Ra(Z′R″)bSiX4-(a+b)   (VIII)
in which the groups and indices have the following meaning:
R=alkyl, alkenyl, aryl,alkylaryl or arylalkyl;
R″=alkene or alkenylen, whereby these groups may be interrupted by oxygen or sulfur atoms or by amino groups;
X=hydrogen, halogen, hydroxy, alkoxy, acyloxy, alkylcarbonyl, alkoxycarbonyl or NR′2, where R′=hydrogen, alkyl or aryl;
Z′=halogen or a, if necessary, substituted amino, amide, aldehyde, alkylcarbonyl, carboxy, mercapto, cyano, alkoxy, alkoxycarbonyl, sulphonic acid, phosphoric acid, acryloxy, methacryloxy, epoxy or vinyl group;
a=0, 1, 2 or 3;
b=0, 1, 2 or 3, with a+b=1, 2 or 3.
11. The method of claim 8, wherein at least one compound of general formula (IX) is used as further hydrolytically condensible compounds of silicon, optionally in precondensed form,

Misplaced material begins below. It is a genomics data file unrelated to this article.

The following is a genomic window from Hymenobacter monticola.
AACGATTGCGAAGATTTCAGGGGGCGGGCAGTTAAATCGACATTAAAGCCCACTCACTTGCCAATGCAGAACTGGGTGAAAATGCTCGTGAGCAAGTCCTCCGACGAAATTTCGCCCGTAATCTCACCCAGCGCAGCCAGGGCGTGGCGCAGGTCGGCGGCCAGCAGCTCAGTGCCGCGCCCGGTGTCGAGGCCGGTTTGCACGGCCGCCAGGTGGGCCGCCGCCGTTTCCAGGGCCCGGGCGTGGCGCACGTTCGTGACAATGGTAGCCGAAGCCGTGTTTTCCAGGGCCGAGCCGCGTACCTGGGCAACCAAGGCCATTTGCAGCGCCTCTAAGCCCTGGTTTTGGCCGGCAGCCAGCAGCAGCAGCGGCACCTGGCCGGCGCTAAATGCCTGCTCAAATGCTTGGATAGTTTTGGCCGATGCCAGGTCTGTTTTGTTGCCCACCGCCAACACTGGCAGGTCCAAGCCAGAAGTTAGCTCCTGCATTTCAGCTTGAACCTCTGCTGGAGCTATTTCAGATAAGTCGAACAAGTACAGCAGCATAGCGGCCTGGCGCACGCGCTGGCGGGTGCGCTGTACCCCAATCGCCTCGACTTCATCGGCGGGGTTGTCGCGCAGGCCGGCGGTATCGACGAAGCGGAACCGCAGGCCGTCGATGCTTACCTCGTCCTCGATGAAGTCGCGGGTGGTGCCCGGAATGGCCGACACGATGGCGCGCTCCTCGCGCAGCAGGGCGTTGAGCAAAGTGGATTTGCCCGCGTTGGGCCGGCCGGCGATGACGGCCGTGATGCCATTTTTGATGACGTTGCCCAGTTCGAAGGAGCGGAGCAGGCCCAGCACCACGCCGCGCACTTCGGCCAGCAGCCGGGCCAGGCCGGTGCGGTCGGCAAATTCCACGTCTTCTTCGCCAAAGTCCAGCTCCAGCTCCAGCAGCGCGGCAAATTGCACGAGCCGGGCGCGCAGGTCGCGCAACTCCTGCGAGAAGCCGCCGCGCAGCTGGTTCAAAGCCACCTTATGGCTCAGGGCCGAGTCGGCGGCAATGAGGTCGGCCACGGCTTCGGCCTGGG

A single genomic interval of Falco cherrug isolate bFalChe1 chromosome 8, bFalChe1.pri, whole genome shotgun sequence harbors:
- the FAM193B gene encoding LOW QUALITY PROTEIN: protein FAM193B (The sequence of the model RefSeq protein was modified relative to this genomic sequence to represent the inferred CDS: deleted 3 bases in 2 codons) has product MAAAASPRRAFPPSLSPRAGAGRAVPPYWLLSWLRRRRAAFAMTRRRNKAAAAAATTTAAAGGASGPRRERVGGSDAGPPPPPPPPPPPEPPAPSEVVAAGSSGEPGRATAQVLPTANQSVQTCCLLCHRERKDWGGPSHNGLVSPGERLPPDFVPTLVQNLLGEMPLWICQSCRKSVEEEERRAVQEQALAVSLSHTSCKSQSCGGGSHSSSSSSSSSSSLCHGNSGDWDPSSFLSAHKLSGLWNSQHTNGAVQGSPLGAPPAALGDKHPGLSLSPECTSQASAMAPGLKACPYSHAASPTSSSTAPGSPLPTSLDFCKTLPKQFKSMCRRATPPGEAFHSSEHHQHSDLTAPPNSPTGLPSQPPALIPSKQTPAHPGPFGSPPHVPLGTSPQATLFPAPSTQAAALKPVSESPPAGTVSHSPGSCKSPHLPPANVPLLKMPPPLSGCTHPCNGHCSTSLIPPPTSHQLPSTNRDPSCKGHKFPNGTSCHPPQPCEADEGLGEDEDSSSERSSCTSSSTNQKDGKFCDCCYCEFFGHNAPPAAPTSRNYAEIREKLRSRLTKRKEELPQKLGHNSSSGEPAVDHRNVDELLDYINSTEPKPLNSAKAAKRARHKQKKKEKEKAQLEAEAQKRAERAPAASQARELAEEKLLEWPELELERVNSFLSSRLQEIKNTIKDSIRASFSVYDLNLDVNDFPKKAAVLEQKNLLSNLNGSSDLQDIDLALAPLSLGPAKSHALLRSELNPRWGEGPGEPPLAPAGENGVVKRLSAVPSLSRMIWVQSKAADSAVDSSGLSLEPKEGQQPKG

{XnRkSi[(R2A)1]4-(n+k)}xB   (IX)
where the groups and indices have the following meaning:
A=O, S, PR′, POR′, NHC(O)0 or NHC(O)NR′, where R′=hydrogen, alkyl or aryl;
B=a straight-chain or cross-linked organic group derived from a compound B′ with at least one (for l=1 and A=NHC(O)O or NHC(O)NR′ or at least two C═C double bonds and 5 to 50 carbon atoms, where R′=hydrogen, alkyl or aryl;
R=alkyl, alkenyl, aryl, alylaryl or arylalkyl;
R2=alkylene, arylene or alkenearylene;
X=hydrogen, halogen, hydroxy, alkoxy, acyloxy, alkylcarbonyl, alkoxycarbonyl or NR′2, where R′=hydrogen, alkyl or aryl;
n=1, 2 or 3;
k=0, 1 or 2;
l=0 or 1;
x=a whole integer the maximum value of which corresponds to the number of double bonds in compound B′ minus 1, or is equal to the number of double bonds in the compound B1 if l=1 and A is NHC(O)O or NHC(O)NR′.
12. The method of claim 11, wher ein a compound of general formula (IX) is used in which the group B is derived from a substituted or unsubstituted compound B′ with two or more acrylate and/or methacrylate groups.